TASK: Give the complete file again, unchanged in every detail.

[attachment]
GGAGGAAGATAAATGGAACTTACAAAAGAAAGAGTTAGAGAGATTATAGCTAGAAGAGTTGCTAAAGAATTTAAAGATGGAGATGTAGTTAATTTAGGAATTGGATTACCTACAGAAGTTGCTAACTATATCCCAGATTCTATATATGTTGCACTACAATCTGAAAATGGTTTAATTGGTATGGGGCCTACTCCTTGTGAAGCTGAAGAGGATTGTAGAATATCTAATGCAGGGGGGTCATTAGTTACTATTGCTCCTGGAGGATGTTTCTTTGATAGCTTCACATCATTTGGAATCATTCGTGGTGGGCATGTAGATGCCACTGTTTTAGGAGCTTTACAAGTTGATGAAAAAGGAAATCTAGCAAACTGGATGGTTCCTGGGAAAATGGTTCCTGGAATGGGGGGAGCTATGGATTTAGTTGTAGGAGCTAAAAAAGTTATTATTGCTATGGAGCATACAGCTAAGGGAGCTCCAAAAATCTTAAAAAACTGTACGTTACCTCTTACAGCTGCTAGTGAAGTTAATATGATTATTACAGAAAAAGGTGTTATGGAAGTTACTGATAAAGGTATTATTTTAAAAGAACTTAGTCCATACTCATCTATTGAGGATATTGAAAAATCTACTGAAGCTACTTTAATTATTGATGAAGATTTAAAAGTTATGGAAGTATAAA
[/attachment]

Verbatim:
GGAGGAAGATAAATGGAACTTACAAAAGAAAGAGTTAGAGAGATTATAGCTAGAAGAGTTGCTAAAGAATTTAAAGATGGAGATGTAGTTAATTTAGGAATTGGATTACCTACAGAAGTTGCTAACTATATCCCAGATTCTATATATGTTGCACTACAATCTGAAAATGGTTTAATTGGTATGGGGCCTACTCCTTGTGAAGCTGAAGAGGATTGTAGAATATCTAATGCAGGGGGGTCATTAGTTACTATTGCTCCTGGAGGATGTTTCTTTGATAGCTTCACATCATTTGGAATCATTCGTGGTGGGCATGTAGATGCCACTGTTTTAGGAGCTTTACAAGTTGATGAAAAAGGAAATCTAGCAAACTGGATGGTTCCTGGGAAAATGGTTCCTGGAATGGGGGGAGCTATGGATTTAGTTGTAGGAGCTAAAAAAGTTATTATTGCTATGGAGCATACAGCTAAGGGAGCTCCAAAAATCTTAAAAAACTGTACGTTACCTCTTACAGCTGCTAGTGAAGTTAATATGATTATTACAGAAAAAGGTGTTATGGAAGTTACTGATAAAGGTATTATTTTAAAAGAACTTAGTCCATACTCATCTATTGAGGATATTGAAAAATCTACTGAAGCTACTTTAATTATTGATGAAGATTTAAAAGTTATGGAAGTATAAA